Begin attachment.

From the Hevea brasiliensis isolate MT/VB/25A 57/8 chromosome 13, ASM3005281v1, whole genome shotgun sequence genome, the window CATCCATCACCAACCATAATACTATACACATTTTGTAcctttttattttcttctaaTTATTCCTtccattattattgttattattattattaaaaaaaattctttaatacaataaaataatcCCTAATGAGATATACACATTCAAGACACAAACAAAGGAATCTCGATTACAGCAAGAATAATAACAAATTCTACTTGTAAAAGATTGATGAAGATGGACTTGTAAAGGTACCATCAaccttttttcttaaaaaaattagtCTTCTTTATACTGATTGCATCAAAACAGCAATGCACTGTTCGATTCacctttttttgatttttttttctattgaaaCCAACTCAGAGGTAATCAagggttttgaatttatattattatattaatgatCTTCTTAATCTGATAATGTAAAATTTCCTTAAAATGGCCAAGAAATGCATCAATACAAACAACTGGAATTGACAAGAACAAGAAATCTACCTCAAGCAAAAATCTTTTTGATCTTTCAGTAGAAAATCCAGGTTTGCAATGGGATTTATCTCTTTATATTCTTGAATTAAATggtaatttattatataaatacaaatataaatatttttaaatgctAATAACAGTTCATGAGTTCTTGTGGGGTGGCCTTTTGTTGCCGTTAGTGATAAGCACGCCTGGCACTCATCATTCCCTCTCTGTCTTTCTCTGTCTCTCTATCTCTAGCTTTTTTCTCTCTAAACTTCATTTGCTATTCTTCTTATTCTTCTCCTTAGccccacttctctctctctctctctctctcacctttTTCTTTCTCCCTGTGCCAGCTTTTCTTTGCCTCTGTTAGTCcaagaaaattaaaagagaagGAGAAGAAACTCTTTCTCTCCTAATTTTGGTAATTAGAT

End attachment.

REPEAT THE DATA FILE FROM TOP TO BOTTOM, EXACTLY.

From the Hevea brasiliensis isolate MT/VB/25A 57/8 chromosome 13, ASM3005281v1, whole genome shotgun sequence genome, the window CATCCATCACCAACCATAATACTATACACATTTTGTAcctttttattttcttctaaTTATTCCTtccattattattgttattattattattaaaaaaaattctttaatacaataaaataatcCCTAATGAGATATACACATTCAAGACACAAACAAAGGAATCTCGATTACAGCAAGAATAATAACAAATTCTACTTGTAAAAGATTGATGAAGATGGACTTGTAAAGGTACCATCAaccttttttcttaaaaaaattagtCTTCTTTATACTGATTGCATCAAAACAGCAATGCACTGTTCGATTCacctttttttgatttttttttctattgaaaCCAACTCAGAGGTAATCAagggttttgaatttatattattatattaatgatCTTCTTAATCTGATAATGTAAAATTTCCTTAAAATGGCCAAGAAATGCATCAATACAAACAACTGGAATTGACAAGAACAAGAAATCTACCTCAAGCAAAAATCTTTTTGATCTTTCAGTAGAAAATCCAGGTTTGCAATGGGATTTATCTCTTTATATTCTTGAATTAAATggtaatttattatataaatacaaatataaatatttttaaatgctAATAACAGTTCATGAGTTCTTGTGGGGTGGCCTTTTGTTGCCGTTAGTGATAAGCACGCCTGGCACTCATCATTCCCTCTCTGTCTTTCTCTGTCTCTCTATCTCTAGCTTTTTTCTCTCTAAACTTCATTTGCTATTCTTCTTATTCTTCTCCTTAGccccacttctctctctctctctctctctcacctttTTCTTTCTCCCTGTGCCAGCTTTTCTTTGCCTCTGTTAGTCcaagaaaattaaaagagaagGAGAAGAAACTCTTTCTCTCCTAATTTTGGTAATTAGAT